What is yoga? The ever-elusive question that themes many of my conversations lately. Yoga is a tool to discover internal strength. A strength that comes through recognizing our vulnerability, our limitations, our humility. And okay, sometimes having those moments where we experience the feeling of a posture that we never thought we could do – all thanks to practice, patience and perseverance. The real wonderment here, I believe, comes from understanding the experience of the pose, rather than what we think we look like.
Ashtanga has a negative reputation among some as a physically-tough practice, which is possibly perpetuated by power yoga and similar forms marketed in the West that use Ashtanga as a guide. It’s been my experience that Ashtanga has provided me with the opposite; as one of the few places, especially within a city, that I have been able to immediately drop into the feeling of practicing yoga – of connecting with myself, of experiencing divinity within, for a lack of a more descriptive phrase.
Nevertheless, I have had to take a step back this past month. My body has been aching, in all sorts of different places. This week, it’s a pain running from my left ankle joint up the shin and to the outside of the knee, and up some more along the back of the thigh and into the glute. The pain itself is minimal; the worry that consumes me more is the intense cracking sound that comes from the ankle and now is continuing up the shin, depending on how quickly I move the ankle in certain directions, or even get up from the ground or seated due to fear of putting pressure on my feet correctly. It would be easy for someone, overstimulated by media and yoga culture, to point at a blaming finger at ashtanga yoga – a “strong, pushing” practice and say this must be what caused the injury.
I also have these thoughts – as I am also influenced by my culture – and it worries me, though my gut feeling doesn’t (really) believe it. That “really” is the hesitancy to listen. You see, we have this intense need in the West to Have to make sense and deconstruct everything. There must always be an explanation or a clear and visible cause and effect in order for us to understand something. We have lost our faith and our trust in our intuition; of understanding something through simply knowing it, or surrendering the need to understand it (we are not God). This is a practice to cultivate. This is what yoga teachers mean when they say you are your best teacher – they really do mean listen to your body and go along with it. There is knowledge there. Something that years worth of courses will never be enough to allow you to discover.
Back to my cracking ankle. This is nothing so new for my body. I spent a lot of time walking on my toes when younger, which has terribly affected my posture. My ankles have often cracked. However, the past month it has been louder, longer and more worrisome. Stronger practice + louder, longer cracking = problem with the practice? Don’t think so. All too often pains I experience in yoga are simply a resurfacing of something (structural or emotional issue) in my body that was already there, only more dormant, meaning I was less aware of it. The practice brings these to surface. Of course this is not to disregard the importance of correct alignment to avoid injury. I am saying that I do not believe that some pain automatically means yoga has caused the injury and that we should stop. In fact, yoga could be helping us to see and experience more clearly the patterns and habits we already have existing in our body. It is allowing the pain to surface, either to release or for us to look at it, to be with it, to go into a deeper understanding of it and what information it is trying to give to us.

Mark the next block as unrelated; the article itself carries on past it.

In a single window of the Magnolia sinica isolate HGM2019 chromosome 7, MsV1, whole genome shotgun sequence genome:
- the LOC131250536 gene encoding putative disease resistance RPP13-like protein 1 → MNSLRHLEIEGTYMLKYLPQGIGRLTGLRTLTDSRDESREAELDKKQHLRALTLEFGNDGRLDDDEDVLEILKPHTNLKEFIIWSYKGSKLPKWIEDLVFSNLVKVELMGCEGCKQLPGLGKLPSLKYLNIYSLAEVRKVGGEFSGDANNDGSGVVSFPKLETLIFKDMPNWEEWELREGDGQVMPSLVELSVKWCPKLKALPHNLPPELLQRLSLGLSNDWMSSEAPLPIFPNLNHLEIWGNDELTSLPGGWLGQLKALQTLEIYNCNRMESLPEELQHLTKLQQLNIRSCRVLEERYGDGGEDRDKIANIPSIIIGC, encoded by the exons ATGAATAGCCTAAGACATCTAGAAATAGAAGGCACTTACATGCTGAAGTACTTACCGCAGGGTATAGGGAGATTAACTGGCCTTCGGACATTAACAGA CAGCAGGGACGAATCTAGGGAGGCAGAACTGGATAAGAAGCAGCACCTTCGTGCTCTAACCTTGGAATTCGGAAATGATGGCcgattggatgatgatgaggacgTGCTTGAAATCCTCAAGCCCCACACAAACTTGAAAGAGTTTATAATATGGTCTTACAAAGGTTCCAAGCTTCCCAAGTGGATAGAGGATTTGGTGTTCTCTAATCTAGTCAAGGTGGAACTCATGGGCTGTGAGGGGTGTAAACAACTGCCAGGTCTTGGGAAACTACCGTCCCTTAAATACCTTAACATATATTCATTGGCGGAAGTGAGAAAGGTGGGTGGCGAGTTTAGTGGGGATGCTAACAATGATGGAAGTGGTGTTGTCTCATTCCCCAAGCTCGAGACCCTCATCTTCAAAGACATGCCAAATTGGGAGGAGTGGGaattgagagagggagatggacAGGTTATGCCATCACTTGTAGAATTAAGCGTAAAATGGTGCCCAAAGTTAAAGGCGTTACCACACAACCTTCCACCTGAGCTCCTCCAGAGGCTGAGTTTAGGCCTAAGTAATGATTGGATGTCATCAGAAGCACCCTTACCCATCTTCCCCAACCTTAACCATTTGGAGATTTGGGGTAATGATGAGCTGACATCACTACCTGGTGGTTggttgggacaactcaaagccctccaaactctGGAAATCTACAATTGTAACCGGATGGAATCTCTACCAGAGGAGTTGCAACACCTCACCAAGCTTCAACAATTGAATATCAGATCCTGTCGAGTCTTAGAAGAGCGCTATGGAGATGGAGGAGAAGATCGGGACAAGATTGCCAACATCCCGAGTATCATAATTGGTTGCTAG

So, my Ashtanga practice. As much as I would like to be going further into some of the poses, so much of me wanting to experience their full expressions and their benefits, I have had to take a step back. Along with information coming up from my pelvis, psoas, shoulders, back, and stomach, right now I require slow and mindful asanas, and remembering the benefits that come from simple movements. My practice is going further by going deeper inside – not by “doing” the sequence, but by taking movements slower and listening more. I take some variations in postures to protect my knees, I keep knees on the ground in many of my vinyasas, and I go only as far in a pose as to feel safe these days. I came to Ashtanga looking forward to the physical challenge, as this is where I felt I could learn something I felt was lacking. This was true at the time. Now, in these moments, we reassess again what yoga is to us, and what practice means.
My inner teacher tells me that this “injury” is not something negative. It is a result of an accumulated pattern over time and an opportunity to learn again. Sometimes it makes me worry and feel sad that I am hurting myself and that my practice is hurting me. So then the practice becomes the introspection, the asking. The practice becomes the “being with”, whether through a slower asana practice, meditating on the sensation, or simple introspection, like writing this post right now.
The teacher is inside. Keep practicing. (om xico)